Reading more of Peter David is exactly what we will be doing a lot of in the coming months and years. His is a name that looms large over Trek literature. Most notably, he wrote the New Frontier novels, many of the Starfleet Academy books geared toward younger readers (which, yes, we will be covering), and of course many standalone TNG and TOS stories, including The Rift, one I read as a kid, remember almost nothing about, and look forward to revisiting. As for Strike Zone, since its title readily invites baseball analogies, I’ll say that as a pitch, it’s probably more like high and outside, but it’s the kind of pitch that zooms so fast over the plate that anyone with eyes can see that the pitcher will be amazing once he learns some control.


  • My MVP this week is Ambassador Kobry. Of the many things Strike Zone only vaguely touches on, one of them is what kind of a struggle life might be for a less than physically perfect Klingon specimen. But Kobry is one of those dudes you can tell has never felt disabled or disadvantaged for even a minute in his life, and his calm, cool demeanor is a great salve, the more so because he’s the only non-human character who isn’t completely insane or a total goofball. I would let Kobry handle my peace talks any day.
  • My LVP is the Kreel. All the Kreel. Every single one of them. Put them all on one rocket and fire it into the nearest star. I won’t feel even a little bad about it. If that means I’m shooting my aspiration to true Trek ideals in the foot, then so be it, I suppose, because I really loathed these guys.

Nuggets & Other Stray Bits

  • Cover Art Corner: Wes looks like either a 60-year-old man or a stuck-up preppy kid who won’t let you sit at his lunch table, or both, depending on the angle you view the cover from and how much you squint. Also, Memory Beta says the Klingon on the cover is Tron, but that melon head and the way that meat mitt is gripping that gun make me think it’s actually Kobry. He just feels small-proportioned to me.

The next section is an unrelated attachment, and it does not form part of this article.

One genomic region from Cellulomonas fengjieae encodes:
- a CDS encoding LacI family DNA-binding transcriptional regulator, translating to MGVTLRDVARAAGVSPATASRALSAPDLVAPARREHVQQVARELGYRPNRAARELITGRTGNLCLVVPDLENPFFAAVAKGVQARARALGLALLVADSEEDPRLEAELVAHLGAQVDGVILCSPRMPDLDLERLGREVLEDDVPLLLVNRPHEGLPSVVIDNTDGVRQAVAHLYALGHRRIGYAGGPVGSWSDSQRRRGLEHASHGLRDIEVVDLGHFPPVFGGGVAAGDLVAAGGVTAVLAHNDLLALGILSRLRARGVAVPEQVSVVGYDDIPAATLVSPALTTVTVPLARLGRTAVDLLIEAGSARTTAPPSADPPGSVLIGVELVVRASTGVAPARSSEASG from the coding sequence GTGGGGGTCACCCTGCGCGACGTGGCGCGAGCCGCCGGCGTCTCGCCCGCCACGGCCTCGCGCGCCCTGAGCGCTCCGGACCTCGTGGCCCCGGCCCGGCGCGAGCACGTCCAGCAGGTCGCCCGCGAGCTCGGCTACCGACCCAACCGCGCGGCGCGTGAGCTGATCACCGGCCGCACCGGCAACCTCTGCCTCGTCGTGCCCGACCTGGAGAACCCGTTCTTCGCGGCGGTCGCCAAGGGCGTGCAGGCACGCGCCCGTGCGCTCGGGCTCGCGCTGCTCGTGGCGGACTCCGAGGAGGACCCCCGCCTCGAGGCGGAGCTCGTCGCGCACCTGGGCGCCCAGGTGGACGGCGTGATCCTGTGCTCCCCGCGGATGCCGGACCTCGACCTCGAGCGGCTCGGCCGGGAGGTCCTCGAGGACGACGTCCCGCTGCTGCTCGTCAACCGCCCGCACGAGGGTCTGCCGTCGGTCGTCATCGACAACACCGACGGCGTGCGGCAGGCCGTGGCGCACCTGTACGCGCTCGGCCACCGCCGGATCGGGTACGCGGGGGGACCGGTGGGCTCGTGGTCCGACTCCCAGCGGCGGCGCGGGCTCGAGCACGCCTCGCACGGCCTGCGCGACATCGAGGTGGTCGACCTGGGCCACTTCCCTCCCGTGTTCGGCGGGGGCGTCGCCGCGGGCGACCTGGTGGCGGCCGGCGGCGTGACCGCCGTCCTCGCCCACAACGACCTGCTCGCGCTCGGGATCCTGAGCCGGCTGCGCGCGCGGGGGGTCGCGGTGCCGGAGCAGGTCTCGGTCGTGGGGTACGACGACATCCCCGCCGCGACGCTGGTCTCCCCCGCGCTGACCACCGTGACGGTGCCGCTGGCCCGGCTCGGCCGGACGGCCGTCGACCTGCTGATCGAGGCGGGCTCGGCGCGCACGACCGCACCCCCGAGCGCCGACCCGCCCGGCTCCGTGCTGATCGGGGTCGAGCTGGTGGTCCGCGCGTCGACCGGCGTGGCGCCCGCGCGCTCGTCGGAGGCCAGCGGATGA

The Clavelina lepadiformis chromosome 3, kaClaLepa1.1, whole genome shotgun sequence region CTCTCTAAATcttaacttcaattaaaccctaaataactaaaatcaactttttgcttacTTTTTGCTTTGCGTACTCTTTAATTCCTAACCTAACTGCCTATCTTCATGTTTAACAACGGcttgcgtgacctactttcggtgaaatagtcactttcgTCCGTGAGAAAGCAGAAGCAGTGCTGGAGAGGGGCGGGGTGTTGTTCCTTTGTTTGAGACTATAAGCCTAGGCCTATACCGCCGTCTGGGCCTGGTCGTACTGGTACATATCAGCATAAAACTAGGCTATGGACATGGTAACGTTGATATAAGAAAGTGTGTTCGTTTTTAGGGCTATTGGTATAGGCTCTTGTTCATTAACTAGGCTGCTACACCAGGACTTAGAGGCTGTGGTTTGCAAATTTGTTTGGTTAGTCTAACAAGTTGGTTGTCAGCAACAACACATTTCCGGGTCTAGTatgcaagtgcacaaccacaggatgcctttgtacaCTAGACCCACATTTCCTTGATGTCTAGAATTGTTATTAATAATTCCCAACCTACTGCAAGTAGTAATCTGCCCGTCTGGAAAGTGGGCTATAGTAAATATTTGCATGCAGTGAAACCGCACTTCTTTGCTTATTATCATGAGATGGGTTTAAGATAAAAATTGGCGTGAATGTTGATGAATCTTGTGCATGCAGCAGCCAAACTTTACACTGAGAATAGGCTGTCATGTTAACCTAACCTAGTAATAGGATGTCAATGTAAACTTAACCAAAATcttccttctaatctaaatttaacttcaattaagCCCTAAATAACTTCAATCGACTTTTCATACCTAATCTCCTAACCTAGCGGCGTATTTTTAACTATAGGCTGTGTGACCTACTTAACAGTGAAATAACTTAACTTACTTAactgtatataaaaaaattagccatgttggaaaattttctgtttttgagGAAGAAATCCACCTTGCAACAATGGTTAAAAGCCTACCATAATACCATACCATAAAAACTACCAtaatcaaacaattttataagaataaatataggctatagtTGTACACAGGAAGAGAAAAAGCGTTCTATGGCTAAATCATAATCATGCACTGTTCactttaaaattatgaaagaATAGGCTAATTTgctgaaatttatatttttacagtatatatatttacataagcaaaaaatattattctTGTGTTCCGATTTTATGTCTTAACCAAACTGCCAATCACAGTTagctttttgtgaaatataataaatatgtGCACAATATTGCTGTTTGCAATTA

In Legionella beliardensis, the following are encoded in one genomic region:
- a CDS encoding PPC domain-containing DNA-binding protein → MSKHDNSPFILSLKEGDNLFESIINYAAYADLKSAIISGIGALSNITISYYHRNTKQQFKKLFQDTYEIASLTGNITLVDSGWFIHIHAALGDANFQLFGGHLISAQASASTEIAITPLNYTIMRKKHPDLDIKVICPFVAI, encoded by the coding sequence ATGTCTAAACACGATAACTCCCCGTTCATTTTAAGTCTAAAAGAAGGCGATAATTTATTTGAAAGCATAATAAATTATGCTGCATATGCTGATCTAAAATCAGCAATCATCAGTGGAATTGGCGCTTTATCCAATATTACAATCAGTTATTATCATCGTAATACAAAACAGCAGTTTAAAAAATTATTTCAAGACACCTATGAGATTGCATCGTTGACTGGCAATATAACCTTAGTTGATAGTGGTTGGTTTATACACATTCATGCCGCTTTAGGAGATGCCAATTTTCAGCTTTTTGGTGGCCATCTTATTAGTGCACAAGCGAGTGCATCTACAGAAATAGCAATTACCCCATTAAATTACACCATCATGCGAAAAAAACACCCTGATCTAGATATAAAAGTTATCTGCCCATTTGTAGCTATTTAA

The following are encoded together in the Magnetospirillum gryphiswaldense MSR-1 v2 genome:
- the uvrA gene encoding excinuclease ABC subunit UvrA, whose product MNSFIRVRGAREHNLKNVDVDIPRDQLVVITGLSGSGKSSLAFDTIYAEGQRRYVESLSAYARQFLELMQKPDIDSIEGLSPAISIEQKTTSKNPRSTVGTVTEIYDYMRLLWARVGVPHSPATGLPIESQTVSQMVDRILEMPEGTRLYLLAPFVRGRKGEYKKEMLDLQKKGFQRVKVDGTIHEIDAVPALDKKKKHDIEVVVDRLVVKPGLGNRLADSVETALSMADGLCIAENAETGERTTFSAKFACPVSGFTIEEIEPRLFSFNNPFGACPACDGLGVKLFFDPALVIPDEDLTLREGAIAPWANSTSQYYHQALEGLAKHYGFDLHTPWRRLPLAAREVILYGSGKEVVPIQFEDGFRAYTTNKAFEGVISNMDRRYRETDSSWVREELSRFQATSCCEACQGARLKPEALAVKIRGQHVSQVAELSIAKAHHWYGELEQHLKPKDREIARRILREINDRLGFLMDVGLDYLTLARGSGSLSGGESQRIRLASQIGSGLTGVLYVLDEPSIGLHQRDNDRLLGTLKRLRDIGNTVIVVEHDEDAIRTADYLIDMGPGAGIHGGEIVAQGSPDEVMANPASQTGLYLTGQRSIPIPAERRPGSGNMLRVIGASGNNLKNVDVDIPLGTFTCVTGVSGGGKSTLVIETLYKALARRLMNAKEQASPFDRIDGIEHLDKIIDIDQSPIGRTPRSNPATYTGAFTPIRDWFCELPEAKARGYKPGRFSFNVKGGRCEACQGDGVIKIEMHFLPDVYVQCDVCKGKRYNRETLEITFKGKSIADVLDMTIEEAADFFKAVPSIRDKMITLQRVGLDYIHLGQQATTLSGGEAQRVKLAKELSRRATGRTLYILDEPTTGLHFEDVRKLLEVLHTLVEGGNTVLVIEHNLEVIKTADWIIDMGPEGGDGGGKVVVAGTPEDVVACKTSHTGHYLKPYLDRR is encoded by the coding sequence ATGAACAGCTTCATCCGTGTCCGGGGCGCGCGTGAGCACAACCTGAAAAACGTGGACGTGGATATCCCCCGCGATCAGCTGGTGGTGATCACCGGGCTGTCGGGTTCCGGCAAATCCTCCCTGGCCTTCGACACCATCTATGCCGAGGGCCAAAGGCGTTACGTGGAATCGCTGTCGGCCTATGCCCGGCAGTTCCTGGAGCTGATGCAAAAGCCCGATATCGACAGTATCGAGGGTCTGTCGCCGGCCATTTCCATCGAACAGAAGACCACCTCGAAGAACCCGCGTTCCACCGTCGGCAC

• There’s also a subplot where Data theorizes the weapons stash is a Secret Test of Species Character, and when that bears out and Picard realizes it, he basically says “More tests of humanity? After Q? Screw that noise” and peels out of a three-point turn in the other direction. There wasn’t any opportunity to really get into it in the review proper, but the book doesn’t seem to have the time of day for it either, and I’d have been just as content to leave the weapons’ origins shrouded in mystery.
  • One of the Kreel in the prologue is named Budian. Considering the barbaric nature of the Kreel, would that make him … Budian the beast? Thank you, thank you, I’m here all week. Be sure to tip your waitress.
  • For the second book in a row, a character is working himself too much and has to be ordered to relax. (This time, it’s Riker.)
  • Kobry’s daughter Gava is a dead ringer for K’Ehleyr, right down to the half-human heritage and everything. Strike Zone beat “The Emissary” to that particular punch by a mere three months. Worf is way more into the idea of cheeky banter and sexy times with Gava, however, at least as written by David.
  • p. 34: Jaan calls Wesley “Orange” because of the Orange Crush recipe he found in the replicator (which David still calls “synthesizers”—gotta catch up, Pete!). FINALLY someone in this franchise has heard of something that existed after 1950. If I can’t get a Dr Pepper out of a replicator then what good even is Star Trek technology anyway. Surely someone on the Enterprise sneaks a soda every now and then. Geordi seems like a Pepsi man. You could probably get Worf to knock back a Dr Pepper, especially if you played up that prune juice rumor.
  • p. 129: “‘Everything about me,’ rumbled Worf, ‘is very impressive.'” — Haha! It’s funny because he’s saying his penis is huge! (Or penises, if we’re retconning.) Plus: “Oh God, thought Picard” — rarely have I more appreciated having an audience surrogate.

Final Verdict

I give Strike Zone 2.5 out of 5 cans of Orange Crush. This is a book of exhilaratingly high highs and excruciatingly low lows. There were points where I absolutely loved this book and there were points where I wanted nothing more than to throw it at a wall, and together they kind of shake out somewhere in the middle. Peter David’s debut is a bumpy ride, but you can’t say he didn’t come out swinging for the fences, and it did make me think, so I’ll give it that. There’s plenty of room and time for improvement though, as his is a name that will not be going away anytime soon in the course of this project.

NEXT TIME: Double, Double, toil and trouble…